Kabocha Squash Nutrition Facts

Calories, Carbs, and Health Benefits of Kabocha Squash

several kabocha squash
Keith Getter / Getty Images

Kabocha squash (pronounced kah-bow-cha) looks like a green pumpkin or buttercup squash. It has a thick green skin and orange flesh. It was developed from the buttercup squash and the most common species are Cucurbita maxima and Cucurbita moschata.

The flavor is similar to other winter squash, but it also resembles a sweet potato and is usually sweeter than butternut squash.

Many people say it tastes like pumpkin, but some varieties taste like potatoes. The skin is tough but edible. It is often peeled so you can cook it faster.

Nutrition Facts

Kabocha Squash Nutrition Facts
Serving Size 3/4 cup cooked (85g)
Per Serving% Daily Value*
Calories 3 
Calories from Fat 0 
Total Fat 0g0%
Saturated Fat 0g0%
Polyunsaturated Fat  0g 
Monounsaturated Fat  0g 
Cholesterol 0mg0%
Sodium 0mg0%
Carbohydrates 7g0%
Dietary Fiber 1g0%
Sugars 3g 
Protein 1g 
Vitamin A 70% · Vitamin C 15%
Calcium 2% · Iron 2%
*Based on a 2,000 calorie diet

Which nutritional figures you choose to use when checking kabocha squash nutrition depend on how you use the squash. If you are adding up the raw ingredients that go into a dish, you might use the raw figures. However, kabocha is cooked rather than eaten raw, so using the measurements and calories for the cooked squash will make sense for many uses.

Of course, the calorie count will change depending on how you prepare and serve your kabocha.

Adding butter, brown sugar, or syrup will add more calories to your dish.

Calories and Carbs in Kabocha Squash

If you want to use kabocha squash, you may wonder how many calories are in this Japanese winter squash. You will see confusing numbers for this quoted because the most reliable source doesn't specifically list kabocha squash.

Here is a close approximation.

The calorie content of kabocha squash isn't specifically listed in the United States Department of Agriculture Agricultural Research Service National Nutrient Database for Standard Reference Release 28. It's probably similar to other types of winter squash, such as butternut, buttercup, Hubbard, and acorn squash.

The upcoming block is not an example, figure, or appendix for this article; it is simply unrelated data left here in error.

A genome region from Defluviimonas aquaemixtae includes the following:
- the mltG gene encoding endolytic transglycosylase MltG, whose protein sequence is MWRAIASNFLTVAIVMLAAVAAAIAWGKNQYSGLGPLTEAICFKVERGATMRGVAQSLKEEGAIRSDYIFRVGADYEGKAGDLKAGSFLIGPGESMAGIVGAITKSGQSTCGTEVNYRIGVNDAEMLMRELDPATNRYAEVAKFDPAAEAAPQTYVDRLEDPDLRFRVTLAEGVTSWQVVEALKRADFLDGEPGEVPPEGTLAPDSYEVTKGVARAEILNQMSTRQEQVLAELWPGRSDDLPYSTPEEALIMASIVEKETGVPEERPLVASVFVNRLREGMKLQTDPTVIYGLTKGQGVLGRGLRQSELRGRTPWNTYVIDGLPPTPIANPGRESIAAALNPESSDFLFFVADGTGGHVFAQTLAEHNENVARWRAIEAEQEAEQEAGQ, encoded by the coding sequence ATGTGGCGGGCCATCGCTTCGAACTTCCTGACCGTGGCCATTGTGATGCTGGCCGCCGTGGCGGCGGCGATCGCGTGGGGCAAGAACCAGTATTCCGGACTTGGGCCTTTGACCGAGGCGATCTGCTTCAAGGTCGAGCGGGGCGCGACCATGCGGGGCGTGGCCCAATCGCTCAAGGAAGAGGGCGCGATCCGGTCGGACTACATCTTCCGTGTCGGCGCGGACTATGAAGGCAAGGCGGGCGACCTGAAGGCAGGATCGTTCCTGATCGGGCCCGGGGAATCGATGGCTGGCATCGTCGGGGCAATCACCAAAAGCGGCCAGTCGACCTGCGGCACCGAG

According to the database, one cup of baked winter squash cubes has 76 calories. It also has 18 grams carbohydrates and 5.7 grams fiber.

You may see figures that are a much lower quote. It could be that those sources picked the calorie count for raw cubes, which is about half at 39 calories per cup of raw cubes, 10 grams of carbohydrate and 1.7 grams of fiber.

Fats in Kabocha Squash

There are zero grams of fat in a single serving of kabocha squash. However, preparation method matters. If you roast the squash with butter or olive oil, your fat intake will increase.

Protein in Kabocha Squash

Kabocha squash is not a high protein food, but you will get a small boost of protein in a single serving. A one-cup serving provides about one gram of protein.

Micronutrients in Kabocha Squash

Kabocha squash is a good source of vitamin C. Eating foods with vitamin C (L-ascorbic acid) is important for good bone structure, cartilage, muscle, and blood vessels, it aids in the absorption of iron and promotes wound healing.

Kabocha squash also provides a substantial dose of vitamin A, a fat-soluble vitamin that your body needs for healthy skin and normal vision. A single serving of the squash provides 70 percent of your daily needs. 

Kabocha squash also provides iron, calcium, and some B vitamins. It also provides potassium that helps balance body fluids and blood pressure and magnesium, a vital dietary mineral.

Common Questions

Where can I buy kabocha squash?

You'll probably find kabocha squash in Asian or Japanese markets, but you may also find them at your farmers market or in some other markets if they are popular in your area.


What do I look for to buy the best kabocha squash?

Look for squash that has hard, thick skins, feel heavy for their size, and don't have any sign of mold or squishy spots.

How do I store kabocha squash?

When you get your kabocha squash home, keep it in a cool, dry place like a dark kitchen cabinet. It'll keep for about a month or so in storage, or you can put it in your refrigerator. 

Recipes and Preparation Tips

An easy way to prepare the squash is to wash the exterior with plain water then cut the squash in half. Preheat the oven to 350 or 400 F. Place the squash cut sides down and bake for about 30 minutes or until the flesh is soft enough to pierce with a fork. 

Serve the squash with salt, pepper, and a little butter or olive oil. If you have any leftovers, they should be kept refrigerated and eaten within three to four days.

Allergies and Interactions

Reports of winter squash allergies or interactions with kabocha squash are extremely rare, especially in published medical records. If you suspect that you have an allergy to kabocha squash, seek medical attention.

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Article Sources
  • The United States Department of Agriculture, National Nutrient Database for Standard Reference, Release 28. "Basic Report: 11644, Squash, winter, all varieties, cooked, baked, without salt."
  • The United States Department of Agriculture, National Nutrient Database for Standard Reference, Release 28. "Basic Report: 11643, Squash, winter, all varieties, raw."
  • Utah State University Cooperative Extension. "Winter Squash."